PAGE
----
The Colony (2013) / Sci Fi-Horror
MPAA Rated: R for strong, bloody violence, gore, disturbing images, and language
Running Time: 95 min.
Cast: Kevin Zegers, Laurence Fishburne, Bill Paxton, Charlotte Sullivan, Dru Viergever, Atticus Mitchell, John Tench, Lisa Berry
Director: Jeff Renfroe
Screenplay: Jeff Renfroe, Patrick Tarr, Pascal Trottier, Svet Rouskov
Review published September 4, 2013
The Colony posits a near future for Earth in which it is all but completely snowed over, after humans create massive weather-altering machines to combat global warming that end up going too far, permanently, in cooling the planet. As Fishburne's (Predators, 21) character named Briggs states, "One day it started to snow - and it never stopped." The few humans left who haven't died from exposure to the harsh elements have taken to living in giant underground shelters, dubbed "colonies", and Briggs is the head of Colony 7, though his control is beginning to become tenuous of late, as the upstart Mason (Paxton, Haywire) would rather stop coddling the sick they're supposed to be quarantining and just put a bullet in the head of anyone who gets an infection that threatens the colony. When a distress signal comes in from another colony, Briggs is on the case, taking along the trustworthy Sam (Zegers, It's a Boy Girl Thing) and Graydon (Mitchell, "My Babysitter's a Vampire") to accompany him out into the cold to see what's going on many miles away.
The Colony is a Canadian production, but the tech specs are still quite nice for a green-screened affair. Reportedly, the main set of the colonies comes from an old Cold-War era NORAD facility in North Bay, Ontario. It is competently directed by Jeff Renfroe (Civic Duty, One Point O) most of the way, though it's a head-scratcher to see four names attached to a screenplay that has a relatively simple premise, plus so few characters and moments of dialogue. The film starts off relatively well when it is in science fiction-thriller mode, as we come to learn about the dystopian vision of Earth under ice, and the inner workings of the colonies, where bees, plants and other animals are harvested in order to feed an ever-hungrier human population. The potential spread of disease in close quarters that could wipe out the entire colony makes for some interesting internal politics, and just learning how the colony operates is mildly fascinating in and of itself. As the trio of men leave the confines, it becomes more of an adventure tale, where we learn what has happened to a good portion of humanity since the freeze. Had the film been more about that, perhaps climaxing in a struggle for the fate of Colony 7, it might be a nifty b-movie with quality performances, nice effects, and solid locale work.
Alas, the film goes off the rails about halfway through, and never recovers. What was once a respectable survival tale becomes a run-of-the-mill survivalist horror b-movie, full of the same devolution of humanity zombie nightmares that have been clogging up the cinemas for the last several years. It's not adequately explained from a scientific angle why the group of raving mad humans they stumble upon would become so feral that they have lost the ability to communicate verbally in the two decades or so of their existence, including having their teeth altered to fang-like sharp edges. If the swift speed of the degenerate cannibals isn't enough to remind you of the infected in 28 Days Later, the nearly identical electronic riffs in the score just might. It's as if they made half of a movie trying to make something a little bit different than the norm (though it does often remind me of the 'Fallout' video game series), then just said, "To hell with it", and made a carbon copy mash-up of at least a dozen better films (Why are films about cannibals often so cannibalistic?). It's not only redundant, but the need to make a "Boss" cannibal is perhaps the biggest misstep among many, as he himself looks like an amalgam bad guy, as if they spliced the genes of one of the creeps in I Am Legend with Kurgan from Highlander.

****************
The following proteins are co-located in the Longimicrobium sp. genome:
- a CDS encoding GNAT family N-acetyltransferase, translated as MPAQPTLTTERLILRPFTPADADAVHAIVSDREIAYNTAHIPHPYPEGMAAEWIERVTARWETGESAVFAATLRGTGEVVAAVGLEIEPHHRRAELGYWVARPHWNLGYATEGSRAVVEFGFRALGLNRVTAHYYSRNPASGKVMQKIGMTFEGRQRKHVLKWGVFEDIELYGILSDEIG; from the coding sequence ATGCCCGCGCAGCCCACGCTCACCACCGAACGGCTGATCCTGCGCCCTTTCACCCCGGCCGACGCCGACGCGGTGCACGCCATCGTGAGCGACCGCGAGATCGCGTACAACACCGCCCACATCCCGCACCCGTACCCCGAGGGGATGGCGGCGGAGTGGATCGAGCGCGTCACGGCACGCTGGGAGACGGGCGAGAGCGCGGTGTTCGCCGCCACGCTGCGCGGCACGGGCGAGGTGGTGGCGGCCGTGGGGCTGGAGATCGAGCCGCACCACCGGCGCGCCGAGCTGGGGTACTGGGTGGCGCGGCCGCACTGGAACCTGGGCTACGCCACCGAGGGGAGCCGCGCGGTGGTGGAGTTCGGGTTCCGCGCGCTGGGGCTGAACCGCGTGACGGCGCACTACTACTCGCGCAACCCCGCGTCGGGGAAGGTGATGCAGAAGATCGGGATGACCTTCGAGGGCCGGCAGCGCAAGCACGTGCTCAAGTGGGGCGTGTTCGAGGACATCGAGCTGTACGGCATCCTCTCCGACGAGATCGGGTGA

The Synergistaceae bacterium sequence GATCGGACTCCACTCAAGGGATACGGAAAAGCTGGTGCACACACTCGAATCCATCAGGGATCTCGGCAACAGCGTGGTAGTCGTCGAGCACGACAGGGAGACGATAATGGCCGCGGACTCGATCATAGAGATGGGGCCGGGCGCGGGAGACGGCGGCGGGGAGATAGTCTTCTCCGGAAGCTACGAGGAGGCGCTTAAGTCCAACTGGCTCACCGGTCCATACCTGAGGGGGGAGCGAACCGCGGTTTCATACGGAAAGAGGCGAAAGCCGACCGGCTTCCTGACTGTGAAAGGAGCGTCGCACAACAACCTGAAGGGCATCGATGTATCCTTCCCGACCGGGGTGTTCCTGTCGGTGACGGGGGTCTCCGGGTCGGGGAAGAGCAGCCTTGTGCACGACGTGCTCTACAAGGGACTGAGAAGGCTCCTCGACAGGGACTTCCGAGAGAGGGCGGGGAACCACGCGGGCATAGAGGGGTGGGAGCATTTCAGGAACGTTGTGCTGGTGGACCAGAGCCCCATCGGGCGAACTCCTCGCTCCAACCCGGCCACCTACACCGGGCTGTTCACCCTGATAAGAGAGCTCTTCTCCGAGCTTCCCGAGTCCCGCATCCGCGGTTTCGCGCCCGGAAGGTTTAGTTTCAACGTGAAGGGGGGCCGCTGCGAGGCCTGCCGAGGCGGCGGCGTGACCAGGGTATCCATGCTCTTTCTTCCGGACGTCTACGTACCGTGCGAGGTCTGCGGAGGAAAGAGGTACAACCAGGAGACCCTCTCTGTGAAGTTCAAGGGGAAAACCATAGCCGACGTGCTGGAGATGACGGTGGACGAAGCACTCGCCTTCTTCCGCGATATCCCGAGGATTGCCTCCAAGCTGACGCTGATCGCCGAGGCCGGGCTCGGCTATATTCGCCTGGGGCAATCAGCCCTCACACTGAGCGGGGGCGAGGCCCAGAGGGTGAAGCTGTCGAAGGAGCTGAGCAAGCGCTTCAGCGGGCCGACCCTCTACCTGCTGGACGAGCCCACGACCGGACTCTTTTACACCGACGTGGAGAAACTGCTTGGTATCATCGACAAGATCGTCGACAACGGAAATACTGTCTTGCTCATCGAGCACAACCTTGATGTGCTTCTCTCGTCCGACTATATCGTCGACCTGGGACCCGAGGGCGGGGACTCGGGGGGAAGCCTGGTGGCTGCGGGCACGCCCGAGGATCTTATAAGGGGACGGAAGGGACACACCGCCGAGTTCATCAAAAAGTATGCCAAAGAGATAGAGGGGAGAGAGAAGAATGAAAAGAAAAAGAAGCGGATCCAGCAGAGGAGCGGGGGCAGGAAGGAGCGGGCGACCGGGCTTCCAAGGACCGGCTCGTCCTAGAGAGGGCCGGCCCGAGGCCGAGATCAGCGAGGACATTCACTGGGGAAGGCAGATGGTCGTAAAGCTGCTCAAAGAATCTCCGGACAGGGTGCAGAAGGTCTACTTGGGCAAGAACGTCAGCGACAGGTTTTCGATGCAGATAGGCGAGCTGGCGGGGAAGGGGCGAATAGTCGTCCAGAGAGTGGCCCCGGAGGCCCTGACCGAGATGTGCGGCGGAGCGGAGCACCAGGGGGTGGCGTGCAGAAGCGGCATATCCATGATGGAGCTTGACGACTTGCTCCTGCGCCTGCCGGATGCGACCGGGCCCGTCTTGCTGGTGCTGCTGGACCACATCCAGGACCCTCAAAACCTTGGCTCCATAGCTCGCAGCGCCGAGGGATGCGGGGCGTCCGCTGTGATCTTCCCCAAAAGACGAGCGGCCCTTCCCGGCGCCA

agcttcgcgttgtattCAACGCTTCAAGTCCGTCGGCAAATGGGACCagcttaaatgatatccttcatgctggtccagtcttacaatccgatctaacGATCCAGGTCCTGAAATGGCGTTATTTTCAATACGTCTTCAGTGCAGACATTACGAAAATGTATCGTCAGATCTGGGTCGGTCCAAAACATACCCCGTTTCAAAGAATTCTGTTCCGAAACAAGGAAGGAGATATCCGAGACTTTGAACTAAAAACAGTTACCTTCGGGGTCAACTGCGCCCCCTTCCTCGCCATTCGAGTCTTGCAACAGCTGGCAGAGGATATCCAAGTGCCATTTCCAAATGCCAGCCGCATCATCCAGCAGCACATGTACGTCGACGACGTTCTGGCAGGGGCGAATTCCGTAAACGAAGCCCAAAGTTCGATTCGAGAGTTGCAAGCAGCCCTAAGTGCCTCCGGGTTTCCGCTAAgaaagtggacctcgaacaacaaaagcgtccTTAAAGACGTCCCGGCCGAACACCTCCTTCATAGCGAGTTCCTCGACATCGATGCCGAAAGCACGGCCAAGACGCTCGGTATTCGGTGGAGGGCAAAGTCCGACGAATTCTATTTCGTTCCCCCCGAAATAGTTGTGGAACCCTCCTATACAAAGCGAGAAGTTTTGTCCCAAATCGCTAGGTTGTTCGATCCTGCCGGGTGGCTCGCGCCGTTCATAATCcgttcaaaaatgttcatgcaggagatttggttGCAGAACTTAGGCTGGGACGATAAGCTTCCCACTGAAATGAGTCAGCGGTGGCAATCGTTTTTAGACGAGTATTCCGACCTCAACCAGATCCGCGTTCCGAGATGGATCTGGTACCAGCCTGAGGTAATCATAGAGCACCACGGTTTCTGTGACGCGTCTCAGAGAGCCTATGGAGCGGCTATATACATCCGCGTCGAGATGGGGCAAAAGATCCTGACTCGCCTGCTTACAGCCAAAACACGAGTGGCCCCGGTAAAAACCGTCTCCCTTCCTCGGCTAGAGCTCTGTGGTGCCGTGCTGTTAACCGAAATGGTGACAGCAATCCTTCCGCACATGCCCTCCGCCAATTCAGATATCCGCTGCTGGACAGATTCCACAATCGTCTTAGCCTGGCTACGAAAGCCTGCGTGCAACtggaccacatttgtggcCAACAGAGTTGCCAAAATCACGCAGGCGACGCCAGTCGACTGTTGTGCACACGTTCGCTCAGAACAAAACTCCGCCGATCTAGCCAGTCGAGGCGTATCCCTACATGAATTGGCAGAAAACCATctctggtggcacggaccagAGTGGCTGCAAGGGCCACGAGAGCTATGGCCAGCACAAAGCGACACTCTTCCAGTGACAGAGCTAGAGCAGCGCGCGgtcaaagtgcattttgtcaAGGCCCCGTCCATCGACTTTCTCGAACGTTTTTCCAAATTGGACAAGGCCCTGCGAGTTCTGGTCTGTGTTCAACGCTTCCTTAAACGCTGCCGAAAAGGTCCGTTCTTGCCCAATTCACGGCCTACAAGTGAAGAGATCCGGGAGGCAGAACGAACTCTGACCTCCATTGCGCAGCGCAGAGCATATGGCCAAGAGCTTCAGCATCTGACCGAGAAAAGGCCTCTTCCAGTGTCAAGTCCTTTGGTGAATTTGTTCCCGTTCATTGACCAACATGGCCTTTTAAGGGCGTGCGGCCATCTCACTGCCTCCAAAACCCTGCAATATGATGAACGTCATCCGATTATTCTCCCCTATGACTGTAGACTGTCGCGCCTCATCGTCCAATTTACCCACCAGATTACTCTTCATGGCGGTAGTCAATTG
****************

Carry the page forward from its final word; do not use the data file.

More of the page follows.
The Colony still features a decent performance from Laurence Fishburne, but, alas, during scenes he is not a part of, which are quite a few, his presence is sorely missed. Not that the rest of the actors are bad, but they just don't ground the film the way Fishburne can. Paxton is fine in a relatively small supporting role, but it's a part that doesn't necessitate much out of the veteran actor, other than to be an unreasonable jerk, something we've seen him do in many movies since Weird Science. Outside of the appearance of these actors, some decent (for its budget) effects, and the unique look of the ready-made sets, The Colony is a middling effort that will likely only appeal the entire way through to those viewers who feast on dark and bloody horror b-movies as part of their regular entertainment diet.
©2013 Vince Leo